Whenever a multi-member hip-hop group bands together, there are going to be inherent, and often unfair, comparisons to elite collectives from the past such as the mighty dominant Wu-Tang Clan and The Juice Crew, respectively. Given that, the Sandpeople are at a distinct disadvantage set by a certain historical context. “Long Story, Short…” though, this 10-member group of competent emcees that formed in Portland, Oregon, don’t fail to deliver an intriguing album.
The first thing a group such as Sandpeople need to establish is that each member has something different to offer, thus creating a multi-textured effort that does not slip into the mundane. Here, it seems that the group consisting of; Ethic, Sapient, Onlyone, Immaculate, Mo-B, Lame, Gold and Al-One, has slimmed down on a couple of members since their inception back in 2005. Still, each one of them offers their own rhyme style which keeps things interesting. Once signed with Epic Records, this faction has been on the verge of commercial success but is now strictly an underground bi-product of the record industry that too often spits out talented musicians, in this case promoting the likes of rock band The Fray in favor of the Sandpeople. It may be all for the better though, since I don’t really see the Sandpeople fitting in with the current mainstream market, making people do ignorant shit like the “Ricky Bobby,” when considering the gloomy tracks on this new EP.
All nine tracks on “Long Story, Short…” are produced and mixed by in-house rapper/producer Sapient, or the RZA of the group, in his very own studio. This effectively creates a feeling of cohesiveness as he has a nisus for the dramatic that matches the lyrical content.
“Control Panel” is a strong example of the pessimism towards humanity and government that the Sandpeople exude throughout the disc’s narrative. As the beat plods along, we get scathing verses like this from Lame:
“Give a pedestrian a pedestal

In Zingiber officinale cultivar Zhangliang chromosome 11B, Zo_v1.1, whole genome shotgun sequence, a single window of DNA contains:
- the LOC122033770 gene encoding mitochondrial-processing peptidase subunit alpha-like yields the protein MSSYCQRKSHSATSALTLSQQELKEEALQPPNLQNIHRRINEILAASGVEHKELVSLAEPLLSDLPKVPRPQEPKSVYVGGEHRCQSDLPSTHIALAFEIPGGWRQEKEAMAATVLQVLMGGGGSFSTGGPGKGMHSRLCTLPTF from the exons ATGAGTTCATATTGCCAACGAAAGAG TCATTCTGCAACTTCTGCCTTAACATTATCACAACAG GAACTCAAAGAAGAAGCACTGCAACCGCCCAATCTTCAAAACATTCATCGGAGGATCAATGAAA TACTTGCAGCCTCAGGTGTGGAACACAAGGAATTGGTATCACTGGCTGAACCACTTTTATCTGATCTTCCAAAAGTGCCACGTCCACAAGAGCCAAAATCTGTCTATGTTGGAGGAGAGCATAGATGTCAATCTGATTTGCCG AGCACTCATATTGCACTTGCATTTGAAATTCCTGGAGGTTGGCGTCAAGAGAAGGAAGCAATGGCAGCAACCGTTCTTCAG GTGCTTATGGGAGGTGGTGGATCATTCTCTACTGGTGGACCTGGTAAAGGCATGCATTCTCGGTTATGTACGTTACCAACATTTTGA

A puppet strings; Gepetto’s pull
The public thinks it is in control
Pump your brakes- They’ll let you know
Big Brother in high-definition
No one state the division
Right wing Christians stay wetted up
Iraq streets we lit ’em up
This be the land of the litter bug
Home of the unleaded pump
Our former President
led us into war just to catch Sadam (mission accomplished)
At the end of the day it’s just a job description
Or citizens march armed with their best Wizard of OZ renditions
Like all we see is the heart, courage and brains
To spark a serious change
Through a series of chain
Reactions, no lights, camera, fiction
Fists are better than the city skyline
As we redefine freedom
Too long we’ve been denied truth
Loot the root of the society
And everybody’s got a price tag
Some confuse it with merits
And try to conceal the motives most
The brutally transparent
But at the end of the day
If everyone’s paid
A weight’s lifted off of every poor person’s back
Like their soul been saved
Take that false hope to the grave”
Lame is anything but, as you can tell by the strength of his words on the track. Nor is Sapient or Onlyone whom also drop effective verses on the cut.
While “Control Panel” might be the most important and politically conscious songs on the EP, “Hate Aside” is the very best and most accessible joint. Here Sapient brings us deep piano tones and DJ Spark offers up slick scratches. The tracks main focus is about persevering in the independent hip-hop scene, which they will effectively do if they continue to bring heat like this. The song succeeds because of the melodic sing-songy chorus:
“There ain’t no rules in this game we play
Hate aside there ain’t shit you can say”
Listeners will put their hate aside immediately after hearing this stellar offering.
Finally, the concluding track “The Dapper Mob” is a masterfully composed song written and composed by Sapient as he takes the song, as he is the only member that gets a solo. The song is far from your standard rap fare; in fact, it kind of sounds like a grim version of Pharrell at his most creative. Still the demented discourse is enthralling as Sap’ states, “oh be good, or I’ll be in the shadows with a baseball bat.”
These reviews are truthfully too short to analyze every effective track, even considering it’s short length, but “Oh My God,” “Money Is On Their Minds” and “Left,” which celebrate their Northwest geography, all prevail. Meanwhile, some tracks like “Strands” and the frenzied “Beyond Us” do not do much to differentiate themselves enough to standout, yet are still far from wack, or even average.
The only minor points of detraction from “Long Story, Short…” are that the album sometimes feels a little too dark, lacking any kind of light at the end of the tunnel, and that it is difficult to give each member time to shine on a release that closes at about 36 minutes of runtime. Wanting more is not the worst criticism to have. And they don’t waste any time with introductions or needless skits. If you have the same urge to dig deeper into the catalogue, check for their previous two LP’s and some of the solo work they’ve put out which seems to be consistently solid.
The Sandpeople strive to bring these multi-member groups back to the forefront of the rap movement. Though they may fail in popularizing such groups again, they definitely represent the importance of them when each piece fits together to make a well-balanced release. More in the same vein as Jedi Mind Tricks, they devilishly play around with a brooding sentiment that works on many levels.